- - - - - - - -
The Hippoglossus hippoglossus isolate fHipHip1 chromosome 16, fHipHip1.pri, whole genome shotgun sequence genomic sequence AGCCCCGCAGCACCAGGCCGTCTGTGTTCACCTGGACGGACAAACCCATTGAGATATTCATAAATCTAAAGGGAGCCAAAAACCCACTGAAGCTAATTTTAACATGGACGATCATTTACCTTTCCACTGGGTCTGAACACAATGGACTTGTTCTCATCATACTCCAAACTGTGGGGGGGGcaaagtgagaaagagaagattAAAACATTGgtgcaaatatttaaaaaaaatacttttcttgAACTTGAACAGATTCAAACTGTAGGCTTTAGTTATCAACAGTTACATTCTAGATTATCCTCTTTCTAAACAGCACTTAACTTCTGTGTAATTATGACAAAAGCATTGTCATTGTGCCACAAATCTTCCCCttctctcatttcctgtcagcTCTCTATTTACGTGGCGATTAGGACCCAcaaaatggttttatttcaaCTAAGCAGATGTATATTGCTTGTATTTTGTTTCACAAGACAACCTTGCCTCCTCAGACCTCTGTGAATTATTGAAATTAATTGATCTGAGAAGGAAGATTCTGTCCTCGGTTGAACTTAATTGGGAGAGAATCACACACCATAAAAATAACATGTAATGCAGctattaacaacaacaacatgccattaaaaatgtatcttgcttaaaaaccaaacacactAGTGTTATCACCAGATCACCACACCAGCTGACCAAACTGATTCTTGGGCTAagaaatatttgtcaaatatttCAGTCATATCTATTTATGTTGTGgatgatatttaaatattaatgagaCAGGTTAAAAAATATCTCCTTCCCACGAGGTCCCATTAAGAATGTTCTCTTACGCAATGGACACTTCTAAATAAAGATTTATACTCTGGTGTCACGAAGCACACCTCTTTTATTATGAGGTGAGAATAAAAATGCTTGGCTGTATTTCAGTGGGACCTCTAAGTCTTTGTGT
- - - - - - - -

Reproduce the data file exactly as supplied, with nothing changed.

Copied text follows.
The Hippoglossus hippoglossus isolate fHipHip1 chromosome 16, fHipHip1.pri, whole genome shotgun sequence genomic sequence AGCCCCGCAGCACCAGGCCGTCTGTGTTCACCTGGACGGACAAACCCATTGAGATATTCATAAATCTAAAGGGAGCCAAAAACCCACTGAAGCTAATTTTAACATGGACGATCATTTACCTTTCCACTGGGTCTGAACACAATGGACTTGTTCTCATCATACTCCAAACTGTGGGGGGGGcaaagtgagaaagagaagattAAAACATTGgtgcaaatatttaaaaaaaatacttttcttgAACTTGAACAGATTCAAACTGTAGGCTTTAGTTATCAACAGTTACATTCTAGATTATCCTCTTTCTAAACAGCACTTAACTTCTGTGTAATTATGACAAAAGCATTGTCATTGTGCCACAAATCTTCCCCttctctcatttcctgtcagcTCTCTATTTACGTGGCGATTAGGACCCAcaaaatggttttatttcaaCTAAGCAGATGTATATTGCTTGTATTTTGTTTCACAAGACAACCTTGCCTCCTCAGACCTCTGTGAATTATTGAAATTAATTGATCTGAGAAGGAAGATTCTGTCCTCGGTTGAACTTAATTGGGAGAGAATCACACACCATAAAAATAACATGTAATGCAGctattaacaacaacaacatgccattaaaaatgtatcttgcttaaaaaccaaacacactAGTGTTATCACCAGATCACCACACCAGCTGACCAAACTGATTCTTGGGCTAagaaatatttgtcaaatatttCAGTCATATCTATTTATGTTGTGgatgatatttaaatattaatgagaCAGGTTAAAAAATATCTCCTTCCCACGAGGTCCCATTAAGAATGTTCTCTTACGCAATGGACACTTCTAAATAAAGATTTATACTCTGGTGTCACGAAGCACACCTCTTTTATTATGAGGTGAGAATAAAAATGCTTGGCTGTATTTCAGTGGGACCTCTAAGTCTTTGTGT